AnyVivo, a startup that launched this spring out of Y Combinator’s Winter 2012 program, has a pretty big mission: It wants to be the e-commerce hub for all living things. You might think that Amazon sells everything, and you’re almost right — but AnyVivo wants to pick up exactly where it leaves off, at pets and plants. Selling and shipping such things is actually pretty complicated from a warehousing and logistical perspective, but AnyVivo says it wants to take on the challenge.
The company has started with a focus on one thing: Jellyfish. With its flagship site Jellyfish Art, the company sells custom kits with jellyfish tanks, instructions, food, and the animals themselves. It sounds esoteric, but it’s actually been quite lucrative. AnyVivo is currently profitable, employing a staff of six out of a 6,000 square foot warehouse in downtown San Francisco.
Things are going so swimmingly (ha) that for now, the company is opting to not take on any outside venture capital money beyond the small seed round that Y Combinator invests in all its portfolio companies. In this current funding environment, which is proving especially strong for Y Combinator Winter 2012 startups, that in itself is newsworthy.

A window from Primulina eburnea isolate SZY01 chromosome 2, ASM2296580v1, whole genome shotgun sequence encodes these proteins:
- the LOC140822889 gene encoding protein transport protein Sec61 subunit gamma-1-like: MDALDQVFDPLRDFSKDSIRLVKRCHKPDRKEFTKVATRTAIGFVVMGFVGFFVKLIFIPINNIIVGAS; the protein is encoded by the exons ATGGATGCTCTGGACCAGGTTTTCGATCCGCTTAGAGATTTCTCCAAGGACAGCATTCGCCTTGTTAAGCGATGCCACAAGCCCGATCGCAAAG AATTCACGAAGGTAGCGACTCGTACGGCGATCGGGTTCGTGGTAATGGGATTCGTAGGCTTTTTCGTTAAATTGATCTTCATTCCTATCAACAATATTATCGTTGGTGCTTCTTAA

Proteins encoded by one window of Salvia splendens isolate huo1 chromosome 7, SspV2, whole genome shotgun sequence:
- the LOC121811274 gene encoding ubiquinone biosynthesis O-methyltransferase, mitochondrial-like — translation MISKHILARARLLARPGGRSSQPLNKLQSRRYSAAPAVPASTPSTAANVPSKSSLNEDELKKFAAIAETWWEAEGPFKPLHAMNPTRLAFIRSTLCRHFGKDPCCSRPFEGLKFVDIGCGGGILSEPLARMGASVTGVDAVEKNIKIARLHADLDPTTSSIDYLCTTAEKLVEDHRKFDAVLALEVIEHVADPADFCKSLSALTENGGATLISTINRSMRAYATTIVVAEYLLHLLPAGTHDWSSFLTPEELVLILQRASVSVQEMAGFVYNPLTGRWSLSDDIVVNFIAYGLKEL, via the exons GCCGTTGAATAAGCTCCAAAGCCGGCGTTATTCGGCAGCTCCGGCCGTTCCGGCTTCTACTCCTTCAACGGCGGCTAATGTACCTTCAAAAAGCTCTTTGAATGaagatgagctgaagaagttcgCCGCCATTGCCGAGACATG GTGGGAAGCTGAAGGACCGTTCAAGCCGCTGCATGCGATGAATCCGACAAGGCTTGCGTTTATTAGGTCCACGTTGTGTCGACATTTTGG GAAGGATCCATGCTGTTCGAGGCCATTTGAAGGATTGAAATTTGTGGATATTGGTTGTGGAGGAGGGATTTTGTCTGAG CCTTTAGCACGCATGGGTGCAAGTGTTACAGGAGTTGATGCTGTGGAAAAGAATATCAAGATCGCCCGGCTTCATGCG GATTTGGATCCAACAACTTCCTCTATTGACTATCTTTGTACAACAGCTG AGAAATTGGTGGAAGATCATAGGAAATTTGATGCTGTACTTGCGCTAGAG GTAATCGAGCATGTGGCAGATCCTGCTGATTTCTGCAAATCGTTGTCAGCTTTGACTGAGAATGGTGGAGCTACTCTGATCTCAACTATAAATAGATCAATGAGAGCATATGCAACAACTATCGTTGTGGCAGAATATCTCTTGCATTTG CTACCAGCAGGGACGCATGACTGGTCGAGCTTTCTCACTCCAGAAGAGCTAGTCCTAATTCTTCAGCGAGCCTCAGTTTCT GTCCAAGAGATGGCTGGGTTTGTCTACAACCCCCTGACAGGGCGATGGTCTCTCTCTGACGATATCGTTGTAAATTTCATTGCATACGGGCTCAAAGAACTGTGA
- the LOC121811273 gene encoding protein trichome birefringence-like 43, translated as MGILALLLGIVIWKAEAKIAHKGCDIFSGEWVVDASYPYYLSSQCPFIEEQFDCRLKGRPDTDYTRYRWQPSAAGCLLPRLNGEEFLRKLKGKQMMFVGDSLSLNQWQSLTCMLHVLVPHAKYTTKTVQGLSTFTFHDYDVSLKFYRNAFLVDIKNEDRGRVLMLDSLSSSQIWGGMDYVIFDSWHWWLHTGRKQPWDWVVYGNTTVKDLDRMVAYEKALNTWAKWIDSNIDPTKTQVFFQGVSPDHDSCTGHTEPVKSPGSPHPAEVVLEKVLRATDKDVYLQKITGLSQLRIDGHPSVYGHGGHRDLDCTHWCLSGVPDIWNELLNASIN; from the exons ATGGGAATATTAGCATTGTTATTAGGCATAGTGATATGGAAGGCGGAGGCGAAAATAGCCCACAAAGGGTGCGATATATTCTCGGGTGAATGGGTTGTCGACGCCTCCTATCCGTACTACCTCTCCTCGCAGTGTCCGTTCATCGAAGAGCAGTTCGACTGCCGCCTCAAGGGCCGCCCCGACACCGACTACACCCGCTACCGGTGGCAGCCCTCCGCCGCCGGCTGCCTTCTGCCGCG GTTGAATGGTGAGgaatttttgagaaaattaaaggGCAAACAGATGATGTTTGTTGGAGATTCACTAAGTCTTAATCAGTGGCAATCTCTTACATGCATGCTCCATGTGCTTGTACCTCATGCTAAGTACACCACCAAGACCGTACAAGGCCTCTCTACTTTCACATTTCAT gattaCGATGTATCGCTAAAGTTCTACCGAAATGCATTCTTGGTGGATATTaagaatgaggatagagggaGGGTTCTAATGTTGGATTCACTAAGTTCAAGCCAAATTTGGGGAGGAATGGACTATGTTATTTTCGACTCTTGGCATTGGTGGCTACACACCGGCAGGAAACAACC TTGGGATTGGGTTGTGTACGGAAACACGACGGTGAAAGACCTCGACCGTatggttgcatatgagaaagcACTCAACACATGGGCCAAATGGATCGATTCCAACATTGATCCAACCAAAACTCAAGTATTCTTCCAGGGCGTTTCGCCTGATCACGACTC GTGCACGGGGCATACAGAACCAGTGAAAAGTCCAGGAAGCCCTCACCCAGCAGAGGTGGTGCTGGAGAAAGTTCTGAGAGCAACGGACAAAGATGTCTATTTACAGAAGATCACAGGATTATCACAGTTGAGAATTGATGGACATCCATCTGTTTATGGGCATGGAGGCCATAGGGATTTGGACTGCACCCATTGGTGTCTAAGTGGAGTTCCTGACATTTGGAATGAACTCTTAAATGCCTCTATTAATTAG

But cooler still is AnyVivo’s warehouse, where it breeds and houses jellyfish until they ship out to customers. So TechCrunch TV headed on over to AnyVivo’s headquarters to get an inside look at the company and interview its co-founders, Alex Andon and Cameron Urban. Watch the video embedded above to hear about the initial vision for AnyVivo, why they started with jellyfish, what plants and animals are next on the list, and more. Of course I think you should watch the whole thing, but if you just want to get your zen on and see the jellies floating around, you can start the video at around the 4:30 mark.